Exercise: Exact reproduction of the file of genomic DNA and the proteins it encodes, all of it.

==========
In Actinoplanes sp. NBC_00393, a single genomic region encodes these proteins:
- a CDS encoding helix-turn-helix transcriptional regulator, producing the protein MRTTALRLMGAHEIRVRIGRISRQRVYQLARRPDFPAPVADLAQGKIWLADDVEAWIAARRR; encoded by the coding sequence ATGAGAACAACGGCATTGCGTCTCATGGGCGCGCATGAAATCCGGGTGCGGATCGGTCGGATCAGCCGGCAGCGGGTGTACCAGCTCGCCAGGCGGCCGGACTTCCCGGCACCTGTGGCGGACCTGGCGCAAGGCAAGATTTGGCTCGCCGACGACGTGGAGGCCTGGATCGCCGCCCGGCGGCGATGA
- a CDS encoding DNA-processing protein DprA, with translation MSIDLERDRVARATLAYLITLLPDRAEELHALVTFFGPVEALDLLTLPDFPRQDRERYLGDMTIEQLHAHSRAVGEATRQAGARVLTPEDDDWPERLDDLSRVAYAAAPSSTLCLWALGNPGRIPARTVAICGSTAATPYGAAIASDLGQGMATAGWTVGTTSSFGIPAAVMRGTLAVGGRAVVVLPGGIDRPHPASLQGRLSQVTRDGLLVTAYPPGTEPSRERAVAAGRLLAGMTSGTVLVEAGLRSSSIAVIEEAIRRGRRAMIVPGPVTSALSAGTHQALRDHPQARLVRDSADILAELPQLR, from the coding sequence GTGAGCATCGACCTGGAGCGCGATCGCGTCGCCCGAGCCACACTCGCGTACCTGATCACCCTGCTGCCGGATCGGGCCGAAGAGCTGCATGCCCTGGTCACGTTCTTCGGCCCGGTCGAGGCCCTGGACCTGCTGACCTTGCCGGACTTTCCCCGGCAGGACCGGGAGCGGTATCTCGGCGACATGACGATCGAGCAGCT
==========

In Actinoplanes sp. NBC_00393, a single genomic region encodes these proteins:
- a CDS encoding helix-turn-helix transcriptional regulator, producing the protein MRTTALRLMGAHEIRVRIGRISRQRVYQLARRPDFPAPVADLAQGKIWLADDVEAWIAARRR; encoded by the coding sequence ATGAGAACAACGGCATTGCGTCTCATGGGCGCGCATGAAATCCGGGTGCGGATCGGTCGGATCAGCCGGCAGCGGGTGTACCAGCTCGCCAGGCGGCCGGACTTCCCGGCACCTGTGGCGGACCTGGCGCAAGGCAAGATTTGGCTCGCCGACGACGTGGAGGCCTGGATCGCCGCCCGGCGGCGATGA
- a CDS encoding DNA-processing protein DprA, with translation MSIDLERDRVARATLAYLITLLPDRAEELHALVTFFGPVEALDLLTLPDFPRQDRERYLGDMTIEQLHAHSRAVGEATRQAGARVLTPEDDDWPERLDDLSRVAYAAAPSSTLCLWALGNPGRIPARTVAICGSTAATPYGAAIASDLGQGMATAGWTVGTTSSFGIPAAVMRGTLAVGGRAVVVLPGGIDRPHPASLQGRLSQVTRDGLLVTAYPPGTEPSRERAVAAGRLLAGMTSGTVLVEAGLRSSSIAVIEEAIRRGRRAMIVPGPVTSALSAGTHQALRDHPQARLVRDSADILAELPQLR, from the coding sequence GTGAGCATCGACCTGGAGCGCGATCGCGTCGCCCGAGCCACACTCGCGTACCTGATCACCCTGCTGCCGGATCGGGCCGAAGAGCTGCATGCCCTGGTCACGTTCTTCGGCCCGGTCGAGGCCCTGGACCTGCTGACCTTGCCGGACTTTCCCCGGCAGGACCGGGAGCGGTATCTCGGCGACATGACGATCGAGCAGCT